Friday I found the latest edition of New Orleans Magazine in my mail box. The cover was graced with a beautiful soft shell crab. I drooled. Then I immediately picked up the phone and called Stacey's cousin - Matt - executive chef at Valenza. This was Friday about Noon.

By Four, Matt had called back and said he had 36 soft shells coming Saturday afternoon. Sunday about 11 a.m. we met Matt at Valenza. We followed Matt back to the kitchen, where he had 2 of the soft shells laid out. He had already cleaned the other 22. He had those 2 out to show us how to clean them and how to determine the sex. He showed us how to cut the face off, cut the ass out and cut the gills (lady fingers). He packed those 2 away with the others and asked us who was going to help us eat these. I told him I had no plans, but thought I would freeze some. Matt made a funny face and I knew something was up. He said you should not freeze them once you clean them. By the look on his face I could tell he was serious.

So we are heading South on I-85 and I am going through my mental Rolodex. Who would want to eat some soft shells ? Who would want to spend the afternoon cooking them four different ways ? Who has a wife that would also want too? Who lives near by and brews his own beer? Good Beer? So I called Jamey. He said he was in. Bringing the home brew. But right now he was under the house doing plumbing and he would be a couple of hours. His wife Sydnee would join us later.

So, Stacey and I got home and immediately pan fried two soft shells. Stacey boiled about a pound of shrimp we had in the fridge. We sat on the front porch and enjoyed them both with a ginger remoulade sauce.This is a very good sauce for all kinds of seafood.

So, Stacey and I are playing boccie ball in the yard when Jamey showed up - with home brew. So we immediately got some charcoal going and barbecued 5 soft shells. That's right, we cooked 5 soft shells on the BBQ. We slathered them in olive oil, salt and pepper and grilled them on each side for about 4 minutes. Matt told us how to do this.

We devoured those with some of the Ginger Remoulade sauce. After a couple of games of boccie ball, it was time to cook some oysters that we had in the refrigerator. Are you starting to see a theme here? Seafood. Lots of it. Gulf Coast. Get it while you can.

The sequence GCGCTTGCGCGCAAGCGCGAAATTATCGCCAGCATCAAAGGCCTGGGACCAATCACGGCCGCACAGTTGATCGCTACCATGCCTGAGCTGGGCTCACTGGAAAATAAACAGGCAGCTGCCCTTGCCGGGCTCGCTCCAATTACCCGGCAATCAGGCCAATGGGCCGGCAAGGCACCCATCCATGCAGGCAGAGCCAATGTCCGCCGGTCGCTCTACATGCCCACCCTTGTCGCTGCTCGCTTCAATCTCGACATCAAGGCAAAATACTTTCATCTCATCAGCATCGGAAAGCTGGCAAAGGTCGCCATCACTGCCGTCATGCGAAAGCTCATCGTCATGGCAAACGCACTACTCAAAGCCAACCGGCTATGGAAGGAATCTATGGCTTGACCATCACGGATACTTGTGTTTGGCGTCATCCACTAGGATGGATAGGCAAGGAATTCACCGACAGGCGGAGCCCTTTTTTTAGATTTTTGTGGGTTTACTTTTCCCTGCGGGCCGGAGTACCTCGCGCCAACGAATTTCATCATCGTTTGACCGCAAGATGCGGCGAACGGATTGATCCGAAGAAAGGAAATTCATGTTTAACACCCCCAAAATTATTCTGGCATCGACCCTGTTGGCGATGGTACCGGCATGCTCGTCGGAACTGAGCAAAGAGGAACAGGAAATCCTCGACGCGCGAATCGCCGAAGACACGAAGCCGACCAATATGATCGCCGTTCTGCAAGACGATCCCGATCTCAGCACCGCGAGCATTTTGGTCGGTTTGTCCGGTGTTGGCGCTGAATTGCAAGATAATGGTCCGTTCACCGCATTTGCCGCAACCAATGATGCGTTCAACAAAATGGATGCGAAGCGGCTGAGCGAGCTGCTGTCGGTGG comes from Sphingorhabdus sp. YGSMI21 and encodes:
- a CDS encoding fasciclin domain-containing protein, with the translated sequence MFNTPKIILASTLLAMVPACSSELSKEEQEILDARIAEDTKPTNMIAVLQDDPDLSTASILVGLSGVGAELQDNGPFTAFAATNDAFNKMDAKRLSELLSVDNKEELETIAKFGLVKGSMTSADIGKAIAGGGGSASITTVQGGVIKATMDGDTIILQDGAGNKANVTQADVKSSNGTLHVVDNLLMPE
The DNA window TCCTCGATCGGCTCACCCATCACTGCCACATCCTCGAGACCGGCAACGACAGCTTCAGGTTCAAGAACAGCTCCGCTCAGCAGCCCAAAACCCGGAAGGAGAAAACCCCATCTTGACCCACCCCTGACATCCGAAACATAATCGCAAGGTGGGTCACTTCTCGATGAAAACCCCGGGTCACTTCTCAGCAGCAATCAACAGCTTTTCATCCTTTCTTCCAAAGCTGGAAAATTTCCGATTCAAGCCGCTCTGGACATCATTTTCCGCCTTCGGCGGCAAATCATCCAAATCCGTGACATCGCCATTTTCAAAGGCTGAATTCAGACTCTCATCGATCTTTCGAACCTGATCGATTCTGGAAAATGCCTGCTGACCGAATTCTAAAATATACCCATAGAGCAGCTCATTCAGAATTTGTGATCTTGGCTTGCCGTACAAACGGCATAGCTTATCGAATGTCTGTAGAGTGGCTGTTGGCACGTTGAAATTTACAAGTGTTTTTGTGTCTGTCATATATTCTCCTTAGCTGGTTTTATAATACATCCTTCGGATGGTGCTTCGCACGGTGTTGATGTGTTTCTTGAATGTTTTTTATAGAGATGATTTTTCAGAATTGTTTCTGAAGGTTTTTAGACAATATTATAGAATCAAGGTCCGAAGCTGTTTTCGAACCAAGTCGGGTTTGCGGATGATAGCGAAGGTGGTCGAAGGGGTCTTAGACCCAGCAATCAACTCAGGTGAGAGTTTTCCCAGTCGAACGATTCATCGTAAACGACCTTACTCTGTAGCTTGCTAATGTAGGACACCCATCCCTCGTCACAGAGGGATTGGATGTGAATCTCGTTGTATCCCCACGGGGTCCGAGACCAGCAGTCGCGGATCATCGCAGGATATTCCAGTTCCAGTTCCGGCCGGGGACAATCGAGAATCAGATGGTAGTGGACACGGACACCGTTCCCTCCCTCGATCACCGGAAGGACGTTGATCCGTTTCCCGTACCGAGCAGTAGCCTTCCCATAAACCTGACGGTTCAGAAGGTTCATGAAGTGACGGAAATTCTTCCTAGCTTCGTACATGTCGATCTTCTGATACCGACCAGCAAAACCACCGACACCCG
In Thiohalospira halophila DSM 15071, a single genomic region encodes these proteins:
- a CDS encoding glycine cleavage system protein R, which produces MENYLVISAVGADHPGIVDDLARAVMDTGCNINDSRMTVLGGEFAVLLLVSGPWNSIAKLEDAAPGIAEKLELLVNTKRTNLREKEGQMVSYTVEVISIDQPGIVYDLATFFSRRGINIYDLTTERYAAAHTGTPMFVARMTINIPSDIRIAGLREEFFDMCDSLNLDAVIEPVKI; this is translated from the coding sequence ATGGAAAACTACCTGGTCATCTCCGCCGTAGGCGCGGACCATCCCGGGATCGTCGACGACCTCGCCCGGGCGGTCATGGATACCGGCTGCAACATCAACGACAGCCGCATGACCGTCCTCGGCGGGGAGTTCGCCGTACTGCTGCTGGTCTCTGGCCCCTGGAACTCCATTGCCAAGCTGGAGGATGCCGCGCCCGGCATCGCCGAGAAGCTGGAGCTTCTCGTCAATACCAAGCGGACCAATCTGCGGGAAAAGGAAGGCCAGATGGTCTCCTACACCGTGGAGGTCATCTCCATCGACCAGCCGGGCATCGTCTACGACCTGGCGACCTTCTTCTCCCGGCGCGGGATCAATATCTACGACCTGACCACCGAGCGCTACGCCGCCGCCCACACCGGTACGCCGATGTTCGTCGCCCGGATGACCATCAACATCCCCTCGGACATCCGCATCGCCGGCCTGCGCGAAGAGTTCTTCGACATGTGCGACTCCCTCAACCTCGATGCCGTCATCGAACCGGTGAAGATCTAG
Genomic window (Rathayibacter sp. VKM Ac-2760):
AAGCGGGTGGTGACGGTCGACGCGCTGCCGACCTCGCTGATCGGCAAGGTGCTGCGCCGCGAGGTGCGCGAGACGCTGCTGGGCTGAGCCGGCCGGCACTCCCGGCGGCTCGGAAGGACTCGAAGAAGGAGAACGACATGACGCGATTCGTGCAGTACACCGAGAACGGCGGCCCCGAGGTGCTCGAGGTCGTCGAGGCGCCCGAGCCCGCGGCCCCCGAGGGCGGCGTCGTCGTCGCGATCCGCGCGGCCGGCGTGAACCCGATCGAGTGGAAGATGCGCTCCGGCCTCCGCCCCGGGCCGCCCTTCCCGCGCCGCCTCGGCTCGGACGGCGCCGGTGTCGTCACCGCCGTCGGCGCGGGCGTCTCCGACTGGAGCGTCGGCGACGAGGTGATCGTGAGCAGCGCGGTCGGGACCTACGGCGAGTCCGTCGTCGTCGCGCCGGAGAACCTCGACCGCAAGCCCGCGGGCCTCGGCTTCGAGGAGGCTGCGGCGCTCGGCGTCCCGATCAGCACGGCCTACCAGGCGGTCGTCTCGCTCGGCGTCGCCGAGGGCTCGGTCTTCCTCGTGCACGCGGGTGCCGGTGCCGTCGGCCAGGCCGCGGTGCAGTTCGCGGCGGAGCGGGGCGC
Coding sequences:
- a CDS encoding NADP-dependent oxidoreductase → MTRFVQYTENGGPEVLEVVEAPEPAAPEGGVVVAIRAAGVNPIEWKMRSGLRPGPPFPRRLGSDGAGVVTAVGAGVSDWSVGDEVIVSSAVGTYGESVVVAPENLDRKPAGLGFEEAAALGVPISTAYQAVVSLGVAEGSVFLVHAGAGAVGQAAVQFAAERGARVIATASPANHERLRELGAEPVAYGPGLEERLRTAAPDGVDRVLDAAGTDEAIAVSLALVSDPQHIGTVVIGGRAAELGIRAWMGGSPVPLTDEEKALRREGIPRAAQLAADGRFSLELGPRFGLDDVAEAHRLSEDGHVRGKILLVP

So as I was saying we cooked oysters. We cooked Oysters Rockefeller on the BBQ. We got the dish all ready and laid the oysters on a couple sheets of tin foil and laid that smack dab on the coals. I closed the lid and played a game of boccie. About 15 minutes later the three of us split a dozen oysters. Everything is better cooked on a live fire.

Next up fried soft shells. Jamey's wife Sydnee showed up with a couple beautiful pieces of salmon. We soaked 2 pieces of cedar wood in water while the BBQ was fired up again. We have a portable stove on the front porch and that's where we do our fried foods. Actually we cook a lot on that little burner. Anyway, we heated oil in a deep cast iron pot and cooked 6 soft shells. 3 at a time. I must say we did a good. Jamey put each piece of fish on a piece of cedar and put that on the grill. Thy cooked perfectly using this method. You could really taste the cedar. We enjoyed the crabs and fish with a corn a pea salad. Lot's of home brew and probably something I'm forgetting. Because, as has happened before, soon after eating all this food i slipped into a food coma. I was in this coma until late the next afternoon. I woke up wearing a sear sucker suit and white bucks. So I grabbed Stacey and went for cocktails.

Tuesday, May 11, 2010



The po'-boy sandwich, seen here nice and sloppy and, in the parlance, "fully dressed," had its origins with a streetcar strike in New Orleans, according to a society dedicated to the po'-boy's preservation.

In honor of the New Orleans Jazz and Heritage Festival, we figured we'd pass along news of an interesting article in about the history of the po'-boy sandwich.


This 1929 letter in the archives of the Po'Boy Preservation Festival states:

"Dear Friends: We are with you heart and Soul, at any time you are around the French Market, don't forget to drop in at Martin's Coffee Stand and Restaurant, Cor(ner) Ursuline & North Peters Sts. Our meal is free to any members of Division I94. We have thirty nine employees, all riding Jitneys to help win the strike. We are with you until h--l freezes, and when it does, we will furnish blankets to keep you warm. With best wishes to your cause, we are, Your friends and former members of Division I94, Clovis J. & Bennie Martin."

Turns out, the sandwich iconic in New Orleans but eaten around the South (and known around the country by different names, including sub, hero, hoagie, etc.) has some leftist roots.